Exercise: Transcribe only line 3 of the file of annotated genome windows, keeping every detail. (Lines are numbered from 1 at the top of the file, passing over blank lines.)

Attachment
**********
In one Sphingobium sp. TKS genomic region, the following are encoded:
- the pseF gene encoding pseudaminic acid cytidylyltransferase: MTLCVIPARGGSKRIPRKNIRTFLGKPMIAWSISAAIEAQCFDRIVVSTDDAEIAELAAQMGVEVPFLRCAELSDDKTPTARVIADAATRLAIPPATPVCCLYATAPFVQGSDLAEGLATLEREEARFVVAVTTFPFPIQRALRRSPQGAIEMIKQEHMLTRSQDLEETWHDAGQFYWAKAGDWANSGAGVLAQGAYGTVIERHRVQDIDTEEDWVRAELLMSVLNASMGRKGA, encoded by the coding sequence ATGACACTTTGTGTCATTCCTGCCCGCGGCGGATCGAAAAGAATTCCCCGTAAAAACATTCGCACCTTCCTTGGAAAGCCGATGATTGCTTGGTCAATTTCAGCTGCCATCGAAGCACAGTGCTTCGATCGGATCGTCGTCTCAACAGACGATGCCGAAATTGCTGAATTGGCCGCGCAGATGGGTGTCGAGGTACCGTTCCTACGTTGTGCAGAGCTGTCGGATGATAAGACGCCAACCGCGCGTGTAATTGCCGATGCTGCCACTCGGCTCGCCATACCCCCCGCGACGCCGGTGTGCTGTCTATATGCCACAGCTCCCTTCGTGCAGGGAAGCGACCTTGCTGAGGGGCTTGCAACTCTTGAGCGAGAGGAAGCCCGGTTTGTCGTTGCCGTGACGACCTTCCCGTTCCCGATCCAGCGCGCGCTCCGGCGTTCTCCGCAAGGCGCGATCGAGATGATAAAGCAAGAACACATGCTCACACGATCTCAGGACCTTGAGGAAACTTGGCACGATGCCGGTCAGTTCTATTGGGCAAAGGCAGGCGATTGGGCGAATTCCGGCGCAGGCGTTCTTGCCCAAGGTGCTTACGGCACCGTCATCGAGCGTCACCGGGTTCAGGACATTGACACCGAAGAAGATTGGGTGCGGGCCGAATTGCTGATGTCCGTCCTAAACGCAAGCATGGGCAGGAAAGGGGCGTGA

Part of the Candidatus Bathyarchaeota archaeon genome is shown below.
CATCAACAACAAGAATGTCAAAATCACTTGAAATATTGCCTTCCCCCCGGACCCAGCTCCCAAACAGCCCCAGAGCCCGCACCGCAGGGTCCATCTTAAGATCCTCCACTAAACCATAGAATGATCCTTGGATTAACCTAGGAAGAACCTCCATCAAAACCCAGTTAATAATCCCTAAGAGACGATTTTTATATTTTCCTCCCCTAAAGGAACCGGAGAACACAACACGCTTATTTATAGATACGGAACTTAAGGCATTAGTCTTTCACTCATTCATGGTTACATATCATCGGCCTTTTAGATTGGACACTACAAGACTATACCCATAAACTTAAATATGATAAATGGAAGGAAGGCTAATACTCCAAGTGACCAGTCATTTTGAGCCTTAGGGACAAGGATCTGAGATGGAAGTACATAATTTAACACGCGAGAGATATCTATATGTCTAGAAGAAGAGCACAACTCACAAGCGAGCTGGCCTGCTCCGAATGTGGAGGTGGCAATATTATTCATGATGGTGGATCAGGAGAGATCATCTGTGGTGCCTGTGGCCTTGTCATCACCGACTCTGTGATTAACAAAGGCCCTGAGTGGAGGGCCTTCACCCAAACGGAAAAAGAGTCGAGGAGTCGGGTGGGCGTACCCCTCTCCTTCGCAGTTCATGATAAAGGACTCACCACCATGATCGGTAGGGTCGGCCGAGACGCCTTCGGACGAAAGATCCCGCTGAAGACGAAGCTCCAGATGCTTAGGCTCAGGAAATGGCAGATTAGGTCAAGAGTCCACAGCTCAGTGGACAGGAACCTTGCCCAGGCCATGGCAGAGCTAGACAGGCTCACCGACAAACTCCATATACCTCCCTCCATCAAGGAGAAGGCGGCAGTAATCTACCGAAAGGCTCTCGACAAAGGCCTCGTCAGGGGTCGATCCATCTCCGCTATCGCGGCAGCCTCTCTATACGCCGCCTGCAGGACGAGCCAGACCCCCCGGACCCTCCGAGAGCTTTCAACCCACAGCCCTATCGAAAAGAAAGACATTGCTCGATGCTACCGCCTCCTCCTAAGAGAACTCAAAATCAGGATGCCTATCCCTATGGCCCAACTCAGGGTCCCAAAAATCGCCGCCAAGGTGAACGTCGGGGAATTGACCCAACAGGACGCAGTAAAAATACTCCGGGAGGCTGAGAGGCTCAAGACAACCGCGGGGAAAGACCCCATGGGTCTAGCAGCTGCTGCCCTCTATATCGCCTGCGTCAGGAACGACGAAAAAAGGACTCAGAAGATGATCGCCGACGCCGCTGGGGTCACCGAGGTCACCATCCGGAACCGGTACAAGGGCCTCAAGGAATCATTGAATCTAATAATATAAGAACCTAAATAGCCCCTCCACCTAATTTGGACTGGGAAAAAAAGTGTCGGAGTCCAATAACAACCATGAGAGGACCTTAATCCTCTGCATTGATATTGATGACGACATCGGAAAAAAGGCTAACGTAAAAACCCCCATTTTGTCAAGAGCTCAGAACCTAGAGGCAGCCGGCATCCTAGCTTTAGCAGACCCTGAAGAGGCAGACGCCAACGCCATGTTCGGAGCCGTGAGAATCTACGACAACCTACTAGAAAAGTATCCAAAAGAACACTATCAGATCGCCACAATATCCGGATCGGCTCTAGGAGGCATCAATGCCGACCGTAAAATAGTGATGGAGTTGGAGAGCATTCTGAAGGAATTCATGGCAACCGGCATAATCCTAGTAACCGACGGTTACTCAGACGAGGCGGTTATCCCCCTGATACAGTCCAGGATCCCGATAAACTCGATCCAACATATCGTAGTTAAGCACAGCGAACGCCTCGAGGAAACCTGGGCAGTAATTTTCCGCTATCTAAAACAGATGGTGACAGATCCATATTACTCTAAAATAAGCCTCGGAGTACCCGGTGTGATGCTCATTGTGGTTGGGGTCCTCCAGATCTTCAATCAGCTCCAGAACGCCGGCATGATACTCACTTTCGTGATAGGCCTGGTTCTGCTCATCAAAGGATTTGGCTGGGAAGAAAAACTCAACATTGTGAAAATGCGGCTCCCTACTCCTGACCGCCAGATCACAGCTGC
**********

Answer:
Part of the Candidatus Bathyarchaeota archaeon genome is shown below.